Does obesity modify the ability of pre-biopsy PSA to detect prostate cancer on repeat biopsy? Results from the REDUCE study - Abstract

PURPOSE: Higher BMI is linked to lower PSA.

This has given rise to concerns PSA may be less reliable for predicting prostate cancer among obese men. We test the accuracy of pre-biopsy PSA for predicting prostate cancer across BMI categories.

MATERIAL AND METHODS: We used the REDUCE study, which tested dutasteride for prostate cancer risk reduction in men with a PSA of 2.5-10.0 ng/mL and a negative pre-study biopsy. All men were required to have a biopsy at 2- and 4-years independent of PSA. We assessed the performance of pre-biopsy PSA to predict overall and high-grade prostate cancer (Gleason sum ≥7) within each BMI group using the area under the ROC curve (AUC).

RESULTS: Of 6,103 men who had a 2-year biopsy, 1,646 (27%) were normal weight, 3,209 (53%) overweight, and 1,248 (20%) were obese. Mean-adjusted PSA values for normal weight, overweight, and obese subjects on placebo were 7.73, 7.17, and 6.79 ng/mL (p-trend=0.192), and on dutasteride were 3.16, 2.93, and 2.62 ng/mL (p=0.008). AUC analysis using raw PSA data for predicting prostate cancer ranged from 0.60-0.64 in the placebo arm and from 0.58-0.66 in the dutasteride arm with no difference across BMI categories (p-interactions≥0.212). Similar results were found for high-grade prostate cancer with AUCs ranging from 0.69-0.70 in the placebo arm and 0.65-0.75 in the dutasteride arm but no differences across BMI categories (p-interactions≥0.157).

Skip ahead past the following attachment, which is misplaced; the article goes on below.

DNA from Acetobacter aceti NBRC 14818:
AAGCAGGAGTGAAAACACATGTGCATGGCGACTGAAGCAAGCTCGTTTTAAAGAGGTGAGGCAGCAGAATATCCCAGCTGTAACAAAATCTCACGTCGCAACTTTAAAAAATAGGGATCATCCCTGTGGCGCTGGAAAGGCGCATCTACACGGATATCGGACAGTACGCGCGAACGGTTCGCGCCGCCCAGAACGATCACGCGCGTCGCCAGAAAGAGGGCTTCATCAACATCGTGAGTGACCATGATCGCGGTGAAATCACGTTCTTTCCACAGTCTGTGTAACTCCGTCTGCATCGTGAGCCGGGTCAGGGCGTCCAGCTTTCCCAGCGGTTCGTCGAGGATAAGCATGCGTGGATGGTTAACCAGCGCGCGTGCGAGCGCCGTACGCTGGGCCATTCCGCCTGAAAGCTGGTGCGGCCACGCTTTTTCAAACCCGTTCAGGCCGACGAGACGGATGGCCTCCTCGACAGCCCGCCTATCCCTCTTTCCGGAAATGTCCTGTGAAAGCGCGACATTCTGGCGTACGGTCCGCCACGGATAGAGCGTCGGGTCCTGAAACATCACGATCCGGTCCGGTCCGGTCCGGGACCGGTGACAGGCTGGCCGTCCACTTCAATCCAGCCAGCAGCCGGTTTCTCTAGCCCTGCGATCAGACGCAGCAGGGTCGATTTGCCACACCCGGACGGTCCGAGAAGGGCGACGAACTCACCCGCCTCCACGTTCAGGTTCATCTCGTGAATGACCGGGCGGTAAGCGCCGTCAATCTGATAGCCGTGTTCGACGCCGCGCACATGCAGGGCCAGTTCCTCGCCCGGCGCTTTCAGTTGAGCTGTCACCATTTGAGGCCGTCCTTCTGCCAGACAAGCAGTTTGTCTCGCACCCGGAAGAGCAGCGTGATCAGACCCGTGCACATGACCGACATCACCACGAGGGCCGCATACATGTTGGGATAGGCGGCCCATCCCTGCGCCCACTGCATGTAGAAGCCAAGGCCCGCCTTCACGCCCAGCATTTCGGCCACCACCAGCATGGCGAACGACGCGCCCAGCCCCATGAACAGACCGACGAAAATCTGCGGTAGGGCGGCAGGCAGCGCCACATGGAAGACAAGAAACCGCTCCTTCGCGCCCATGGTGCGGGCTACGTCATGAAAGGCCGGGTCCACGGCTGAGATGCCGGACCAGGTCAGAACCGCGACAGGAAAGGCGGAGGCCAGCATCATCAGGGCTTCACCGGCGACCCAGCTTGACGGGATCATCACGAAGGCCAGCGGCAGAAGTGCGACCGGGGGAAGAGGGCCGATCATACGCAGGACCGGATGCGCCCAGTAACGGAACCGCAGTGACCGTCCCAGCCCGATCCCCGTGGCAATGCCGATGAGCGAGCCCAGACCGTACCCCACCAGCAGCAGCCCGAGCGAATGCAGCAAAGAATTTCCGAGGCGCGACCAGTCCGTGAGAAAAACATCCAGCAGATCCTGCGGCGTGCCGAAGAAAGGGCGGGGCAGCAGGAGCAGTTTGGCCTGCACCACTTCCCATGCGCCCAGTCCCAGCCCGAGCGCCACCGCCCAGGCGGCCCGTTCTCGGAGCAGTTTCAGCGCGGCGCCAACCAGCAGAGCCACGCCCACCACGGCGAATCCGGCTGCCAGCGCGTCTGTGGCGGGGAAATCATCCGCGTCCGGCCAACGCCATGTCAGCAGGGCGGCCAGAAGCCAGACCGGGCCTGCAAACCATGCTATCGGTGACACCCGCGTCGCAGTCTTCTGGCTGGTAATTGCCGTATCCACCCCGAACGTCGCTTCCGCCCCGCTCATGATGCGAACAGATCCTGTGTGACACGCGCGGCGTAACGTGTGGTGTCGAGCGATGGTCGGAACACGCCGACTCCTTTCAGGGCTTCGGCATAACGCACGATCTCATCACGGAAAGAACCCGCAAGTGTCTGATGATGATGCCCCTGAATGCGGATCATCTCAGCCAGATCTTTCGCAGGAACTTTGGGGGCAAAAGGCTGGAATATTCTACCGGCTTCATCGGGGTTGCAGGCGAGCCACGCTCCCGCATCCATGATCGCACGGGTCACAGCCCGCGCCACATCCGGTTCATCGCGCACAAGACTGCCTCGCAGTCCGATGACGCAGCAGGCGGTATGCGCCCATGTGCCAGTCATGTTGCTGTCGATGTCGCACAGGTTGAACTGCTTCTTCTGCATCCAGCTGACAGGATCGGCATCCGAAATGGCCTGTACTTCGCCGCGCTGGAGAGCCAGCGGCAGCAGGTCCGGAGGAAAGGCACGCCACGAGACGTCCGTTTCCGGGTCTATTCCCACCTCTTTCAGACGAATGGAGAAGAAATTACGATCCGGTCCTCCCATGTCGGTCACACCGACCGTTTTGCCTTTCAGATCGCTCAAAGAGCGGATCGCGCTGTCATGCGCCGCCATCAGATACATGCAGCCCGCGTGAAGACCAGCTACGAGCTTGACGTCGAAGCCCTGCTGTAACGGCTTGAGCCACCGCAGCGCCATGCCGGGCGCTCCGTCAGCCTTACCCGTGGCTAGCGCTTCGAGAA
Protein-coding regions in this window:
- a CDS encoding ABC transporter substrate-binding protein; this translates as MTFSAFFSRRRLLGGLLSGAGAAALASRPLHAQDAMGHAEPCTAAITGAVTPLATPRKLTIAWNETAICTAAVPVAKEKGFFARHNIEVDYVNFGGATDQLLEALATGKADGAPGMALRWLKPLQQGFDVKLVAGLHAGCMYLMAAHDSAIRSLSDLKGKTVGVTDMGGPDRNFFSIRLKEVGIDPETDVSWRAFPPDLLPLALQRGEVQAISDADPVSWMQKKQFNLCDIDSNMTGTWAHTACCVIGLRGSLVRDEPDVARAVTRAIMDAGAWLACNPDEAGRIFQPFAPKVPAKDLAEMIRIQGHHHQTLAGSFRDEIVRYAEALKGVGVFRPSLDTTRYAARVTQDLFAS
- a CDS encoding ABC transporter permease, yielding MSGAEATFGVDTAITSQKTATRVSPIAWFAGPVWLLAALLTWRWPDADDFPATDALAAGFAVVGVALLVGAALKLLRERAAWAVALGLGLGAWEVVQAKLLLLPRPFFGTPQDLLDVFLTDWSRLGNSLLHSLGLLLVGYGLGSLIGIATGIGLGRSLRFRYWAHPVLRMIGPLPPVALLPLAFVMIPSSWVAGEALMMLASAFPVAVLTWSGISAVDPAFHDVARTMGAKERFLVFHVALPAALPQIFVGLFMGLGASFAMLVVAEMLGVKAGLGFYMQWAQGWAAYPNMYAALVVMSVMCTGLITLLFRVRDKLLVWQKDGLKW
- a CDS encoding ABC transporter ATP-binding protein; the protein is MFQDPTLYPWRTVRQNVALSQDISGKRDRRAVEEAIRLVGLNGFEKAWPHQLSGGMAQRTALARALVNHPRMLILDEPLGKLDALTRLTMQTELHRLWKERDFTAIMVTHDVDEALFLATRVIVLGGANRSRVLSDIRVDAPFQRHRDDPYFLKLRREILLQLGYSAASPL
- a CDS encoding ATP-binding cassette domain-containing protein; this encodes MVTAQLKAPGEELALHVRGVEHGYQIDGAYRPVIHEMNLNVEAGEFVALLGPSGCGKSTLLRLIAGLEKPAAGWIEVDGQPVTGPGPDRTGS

CONCLUSIONS: Among men with a previous negative biopsy, the accuracy of pre-biopsy PSA to predict overall and high-grade prostate cancer was independent of BMI.

Written by:
Vidal AC, Howard LE, Moreira DM, Castro-Santamaria R, Andriole GL, Freedland SJ.   Are you the author?
Duke Prostate Center, Division of Urological Surgery, Department of Surgery, Duke University School of Medicine, Durham, NC, USA; Surgery Section, Durham VA Medical Center, Durham, NC, USA; Mayo Clinic, Department of Urology, Rochester, MN, USA; GlaxoSmithKline Inc., Metabolic Pathways and Cardiovascular R&D Unit, King of Prussia, PA, USA; Washington University School of Medicine in St. Louis, St. Louis, Missouri; Department of Pathology, Duke University School of Medicine, Durham, NC, USA.

Reference: J Urol. 2015 Feb 5. pii: S0022-5347(15)00236-0.
doi: 10.1016/j.juro.2015.01.111


PubMed Abstract
PMID: 25661298

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